How To Get an Internship in High School—The One Extracurricular Activity To Take On

Credit: Annie Spratt

What defines the ultimate high school experience?

When the topic is at the center of discussion, you are most likely to hear it revolves around mingling with peers, suffering through pre-exam all-nighters, getting to know people from various backgrounds—and partying.

While all these are, more or less, parts of the well-rounded college experience and the path to getting to know yourself, we will argue that getting an internship—in fact, getting as many internships as you possibly can—is the definition of making the most of your school experience. 

We’ll guide you through the whole business of getting an internship, show you why and how much such an experience is important for you to gain, and give you the tools you need to find and land an internship that is the best fit for you.

Think You Know What an Internship Is? Think Again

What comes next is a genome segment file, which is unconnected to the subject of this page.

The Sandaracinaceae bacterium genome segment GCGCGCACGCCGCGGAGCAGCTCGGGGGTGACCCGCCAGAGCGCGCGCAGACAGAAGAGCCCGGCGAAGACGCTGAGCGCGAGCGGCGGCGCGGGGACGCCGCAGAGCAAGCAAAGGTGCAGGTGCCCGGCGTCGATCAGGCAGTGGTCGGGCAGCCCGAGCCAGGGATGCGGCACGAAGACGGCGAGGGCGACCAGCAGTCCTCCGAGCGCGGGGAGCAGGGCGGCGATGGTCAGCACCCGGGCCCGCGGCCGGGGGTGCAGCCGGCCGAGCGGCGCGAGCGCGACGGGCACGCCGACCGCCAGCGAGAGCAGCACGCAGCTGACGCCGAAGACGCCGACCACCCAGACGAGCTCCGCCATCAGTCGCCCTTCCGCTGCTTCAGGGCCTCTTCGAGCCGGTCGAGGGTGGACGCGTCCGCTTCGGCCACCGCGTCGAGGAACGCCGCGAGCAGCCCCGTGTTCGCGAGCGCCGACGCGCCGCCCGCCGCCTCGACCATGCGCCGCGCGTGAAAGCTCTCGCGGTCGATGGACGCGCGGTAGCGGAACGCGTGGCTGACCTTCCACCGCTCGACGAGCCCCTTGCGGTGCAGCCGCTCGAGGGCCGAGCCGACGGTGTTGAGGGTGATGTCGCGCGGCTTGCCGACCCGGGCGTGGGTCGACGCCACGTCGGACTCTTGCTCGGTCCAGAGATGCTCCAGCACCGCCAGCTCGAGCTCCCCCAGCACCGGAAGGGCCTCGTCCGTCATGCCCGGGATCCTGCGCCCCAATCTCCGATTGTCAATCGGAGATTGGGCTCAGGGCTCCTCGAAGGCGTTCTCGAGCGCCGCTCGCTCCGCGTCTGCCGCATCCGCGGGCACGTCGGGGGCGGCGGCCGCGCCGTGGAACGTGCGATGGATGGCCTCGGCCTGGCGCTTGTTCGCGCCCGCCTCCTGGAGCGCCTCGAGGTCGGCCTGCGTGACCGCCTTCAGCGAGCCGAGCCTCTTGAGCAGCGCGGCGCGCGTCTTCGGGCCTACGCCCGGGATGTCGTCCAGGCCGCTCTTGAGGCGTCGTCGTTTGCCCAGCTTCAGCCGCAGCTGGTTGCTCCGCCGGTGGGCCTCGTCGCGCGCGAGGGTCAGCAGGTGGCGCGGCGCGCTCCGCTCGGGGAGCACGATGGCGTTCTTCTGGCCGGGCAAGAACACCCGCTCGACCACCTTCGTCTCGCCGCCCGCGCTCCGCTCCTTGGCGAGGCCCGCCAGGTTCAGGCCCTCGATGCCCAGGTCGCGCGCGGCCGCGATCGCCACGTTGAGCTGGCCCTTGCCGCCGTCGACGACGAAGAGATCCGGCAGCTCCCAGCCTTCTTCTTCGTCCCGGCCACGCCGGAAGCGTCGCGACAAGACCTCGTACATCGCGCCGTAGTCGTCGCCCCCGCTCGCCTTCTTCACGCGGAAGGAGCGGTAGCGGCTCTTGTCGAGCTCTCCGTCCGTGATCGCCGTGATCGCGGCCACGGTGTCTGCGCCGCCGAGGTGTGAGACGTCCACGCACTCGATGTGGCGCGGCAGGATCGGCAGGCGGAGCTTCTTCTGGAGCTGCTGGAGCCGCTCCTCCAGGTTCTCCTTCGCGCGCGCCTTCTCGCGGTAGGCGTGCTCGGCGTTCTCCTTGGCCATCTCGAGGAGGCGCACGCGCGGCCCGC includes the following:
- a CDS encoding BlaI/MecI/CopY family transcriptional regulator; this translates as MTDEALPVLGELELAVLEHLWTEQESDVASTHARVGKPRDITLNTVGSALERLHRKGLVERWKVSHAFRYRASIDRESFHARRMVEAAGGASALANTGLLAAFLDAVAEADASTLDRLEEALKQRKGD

Internship—it seems a simple enough term. You work in an industry or organization for a certain period, you learn something new, and you have another item to add on your CV at the end of the day.

When you look at it from such a technical perspective, it’s not difficult to see why the term is often confused with that of volunteering—although the two differ at their core.

Here’s a table to help you learn the main differences between internship and volunteer work:

Being a Volunteer Means You’re: Being an Intern Means You’re:
Helping a specific cause Working to gain skills and hands-on experience
Not under contract Under some kind of agreement (usually short-term)
Not expected to end up an employee at the place you’re volunteering Likely to land a full-time job after your internship